Laline Paull’s debut novel is set inside a hive of bees. The protagonist, and heroine of the tale, is lowly sanitation worker Flora 717. Straight from the start it’s obvious Flora is a special case. Bright, sharp, inquisitive and strong. The backdrop of the hive is seen from her perspective, as she evolves from naïve outsider to determined veteran.

In relative terms her switch is rather fast. Such is the life of an insect. However, in the early chapters there is a slight lag. It isn’t immediately dealt with in a smooth fashion. Paull has to present certain cases and events to build up Flora’s – and the reader’s – understanding of hive life. Information that serves 717 later on in the tale.

As Flora absorbs this we take in the world that Paull creates. From cold insect perspectives (they have no qualms about acts of genocide for the greater good of the Queen) to the rigid structure of the society they occupy. All done for “devotion,” an addictive chemical release from the Queen that brings about glee. Always with the mantra: “Accept, obey, serve.”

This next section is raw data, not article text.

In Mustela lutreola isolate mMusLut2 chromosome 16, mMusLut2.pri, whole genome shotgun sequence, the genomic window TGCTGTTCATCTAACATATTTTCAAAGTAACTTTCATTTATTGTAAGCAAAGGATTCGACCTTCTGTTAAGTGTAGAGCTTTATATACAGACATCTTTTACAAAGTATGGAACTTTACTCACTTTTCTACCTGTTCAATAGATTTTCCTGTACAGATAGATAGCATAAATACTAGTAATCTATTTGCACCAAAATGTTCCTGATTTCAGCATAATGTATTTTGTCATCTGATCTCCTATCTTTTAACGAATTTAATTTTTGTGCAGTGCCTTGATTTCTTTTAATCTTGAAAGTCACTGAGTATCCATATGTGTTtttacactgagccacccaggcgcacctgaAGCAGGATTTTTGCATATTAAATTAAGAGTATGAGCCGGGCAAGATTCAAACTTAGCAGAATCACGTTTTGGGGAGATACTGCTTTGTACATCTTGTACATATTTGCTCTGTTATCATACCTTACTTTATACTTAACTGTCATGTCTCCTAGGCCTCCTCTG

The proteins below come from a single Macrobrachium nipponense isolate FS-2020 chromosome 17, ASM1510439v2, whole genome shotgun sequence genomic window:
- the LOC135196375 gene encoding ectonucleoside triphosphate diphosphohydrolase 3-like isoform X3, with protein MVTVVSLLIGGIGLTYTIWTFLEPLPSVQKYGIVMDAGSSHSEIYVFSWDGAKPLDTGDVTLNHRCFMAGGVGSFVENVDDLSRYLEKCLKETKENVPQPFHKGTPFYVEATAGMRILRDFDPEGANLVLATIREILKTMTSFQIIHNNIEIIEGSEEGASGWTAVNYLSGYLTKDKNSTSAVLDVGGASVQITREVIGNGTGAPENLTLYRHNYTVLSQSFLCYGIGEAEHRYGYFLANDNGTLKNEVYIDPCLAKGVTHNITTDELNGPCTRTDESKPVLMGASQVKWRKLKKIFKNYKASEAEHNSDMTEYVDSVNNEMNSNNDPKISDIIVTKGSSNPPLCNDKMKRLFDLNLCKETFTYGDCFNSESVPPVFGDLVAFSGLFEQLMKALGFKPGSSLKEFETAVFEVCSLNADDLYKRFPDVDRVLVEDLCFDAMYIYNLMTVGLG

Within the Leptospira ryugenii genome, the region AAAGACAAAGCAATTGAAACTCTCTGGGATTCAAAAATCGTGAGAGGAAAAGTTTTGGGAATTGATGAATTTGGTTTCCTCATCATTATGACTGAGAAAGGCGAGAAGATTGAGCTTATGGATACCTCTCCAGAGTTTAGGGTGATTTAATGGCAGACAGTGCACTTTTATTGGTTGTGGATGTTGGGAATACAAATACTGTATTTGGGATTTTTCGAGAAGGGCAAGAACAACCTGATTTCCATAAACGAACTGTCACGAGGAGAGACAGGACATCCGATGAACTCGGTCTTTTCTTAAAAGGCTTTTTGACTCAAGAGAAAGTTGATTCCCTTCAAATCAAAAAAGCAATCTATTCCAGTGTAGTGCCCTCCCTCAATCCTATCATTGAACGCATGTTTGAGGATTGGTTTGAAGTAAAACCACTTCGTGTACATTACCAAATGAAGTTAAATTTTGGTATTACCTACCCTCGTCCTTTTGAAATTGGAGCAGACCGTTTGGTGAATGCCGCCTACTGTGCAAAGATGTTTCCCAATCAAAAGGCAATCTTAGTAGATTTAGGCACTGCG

Throughout the tale Paull interchanges bee physiology with anthropomorphism. This serves to keep Flora’s tale flowing, and after the first third it never lets up. The author also leaves much of the metaphors that apply to human society to the reader’s interpretation. How we perceive their individual messages will say much about our own personal views.

At the heart it is a tale of supressed love, the control of many by the elite few, how faith can be controlled by those that are faithless. It isn’t the political allegory Animal Farm was for its generation but it doesn’t attempt to simplify an ever increasingly complex world.

In the end The Bees is a sweet tale with a sting in its tale.

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